POCSO encompasses specific provisions for children that ensure the holistic support and well being of the child. For example, providing a support person, the involvement of CWCs, placing the burden of proof with the accused, guidelines for police officials to deal with children, etc.
Establishing the irrelevance of POCSO in such cases might make it more difficult to file cases of child sexual abuse and access relevant provisions and support under the Act. Twisting the Act and highlighting loopholes contributes to the assault culture.
To further emphasis on identifying victims of child sexual assault as children primarily, one should also think, what if the victim is a boy? If the view taken by the Bombay High Court is accepted, then no punishment is possible since section 354 IPC does not include a ‘male’ victim.
Hierarchy of sexual assault and the ‘ideal victim’
India is a country that witnesses sexual assault every day. Yet responses and mass outrage only find their way when the netizens’ consciousness is evoked by the cases of sexual violence that fits our perception of an ‘Ideal victim’; one who has not only been violated and assaulted, but their bodies are mutilated, heinous aggression has been performed on them, bodies that aren’t alive anymore.
The outrage is directly proportional to the aggravation of sexual assault. Such biases, the hierarchy of sexual assault– in cohesion with the perception that the gravity of assault is proportional to the trauma of the victim– trivialises ‘sexual assault’ and reduces it to a textbook definition.
The high court judge thought the ‘proportionality’ of the conviction and the crime committed by the accused wasn’t corresponding. Do we have an excel sheet to monitor and evaluate the intent and impact, the violence and trauma, the severity of offence and the punishment? There can neither be a sheet nor an excel formula that evaluates touching ‘skin-to-skin’ results in more trauma or just staring at someone’s body sexually or groping over the clothes or showing pornography to a child.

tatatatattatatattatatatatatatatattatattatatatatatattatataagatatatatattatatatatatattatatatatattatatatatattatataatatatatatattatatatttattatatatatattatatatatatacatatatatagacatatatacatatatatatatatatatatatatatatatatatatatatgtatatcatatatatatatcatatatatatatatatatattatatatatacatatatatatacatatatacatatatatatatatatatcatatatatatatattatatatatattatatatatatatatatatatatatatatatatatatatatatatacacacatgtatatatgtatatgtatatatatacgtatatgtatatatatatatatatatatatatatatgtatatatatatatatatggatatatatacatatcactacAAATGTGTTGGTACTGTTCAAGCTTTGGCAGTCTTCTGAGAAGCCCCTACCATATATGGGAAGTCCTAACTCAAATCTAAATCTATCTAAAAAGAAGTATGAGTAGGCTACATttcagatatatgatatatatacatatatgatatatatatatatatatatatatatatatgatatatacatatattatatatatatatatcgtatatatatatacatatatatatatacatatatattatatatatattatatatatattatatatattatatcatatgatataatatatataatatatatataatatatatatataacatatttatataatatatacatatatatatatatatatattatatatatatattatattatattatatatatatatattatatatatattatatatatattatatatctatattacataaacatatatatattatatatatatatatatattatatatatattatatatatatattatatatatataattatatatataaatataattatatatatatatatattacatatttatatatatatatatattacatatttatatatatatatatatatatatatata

According to the judgment, abducting a child, locking her up in a room, pressing her breast, trying to take off her salwar are not serious enough allegations to warrant a three-year prison sentence but needs “more serious allegations”.
This doesn’t only mistreats the victim of this case, but all the other victims of child sexual abuse, all the other women who have periodically been subjected to sexual objectification, all the queer-trans individuals who had similar encounters and could never speak of them in fear of being dismissed. Dismissing the occurrence of sexual abuse is anyway a norm, institutionalising it through the law, acts, and judgments, further feed into this norm.
The National Commission for Women on 25 January, 2021 said it will challenge in the Supreme Court the Bombay High Court judgment which said groping without “skin to skin” contact is not a sexual assault as defined under the Protection of Children from Sexual Offences (POCSO) Act.
Meanwhile, the National Commission for Protection of Child Rights (NCPCR) has written to the Maharashtra government asking it to file an urgent appeal against the verdict.
Coming back to the Mathura Rape Case, when the case went to the Supreme Court in 1979 (almost 7 years after Mathura was raped.) The Supreme court passed a very regressive judgment.
The court acquitted the policemen by stating that Mathura had raised no alarm, there were no visible marks of injury on her – thus suggesting there was no struggle, so it can’t be rape. It mentioned that because she was used to having sex, she must have incited the cops to have intercourse with her.
As a reaction to this ruling, professors from Delhi and Pune wrote an open letter to the Supreme Court – they asked the court: “Consent involves submission, but the converse is not necessarily true. From the facts of the case, all that is established is submission and not consent. Is the taboo against pre-marital sex so strong as to provide a license to Indian police to rape young girls?”
Thus in 1980 for the 1st time, the government of India looked at the amendment in the rape laws in the country. It acknowledged the importance of the testimony of the victim, IPC Section 376 i.e. Punishment for Rape was made elaborate (Section 376 A, B, C, D, were added and custodial rape was made punishable) and the burden of proof shifted from the victim to the accused.
Change can be laboursome, emotionally and physically, but isn’t impossible. Hope justice unveils in its true sense soon.
Featured Image Credit: Aasawari Kulkarni/Feminism In India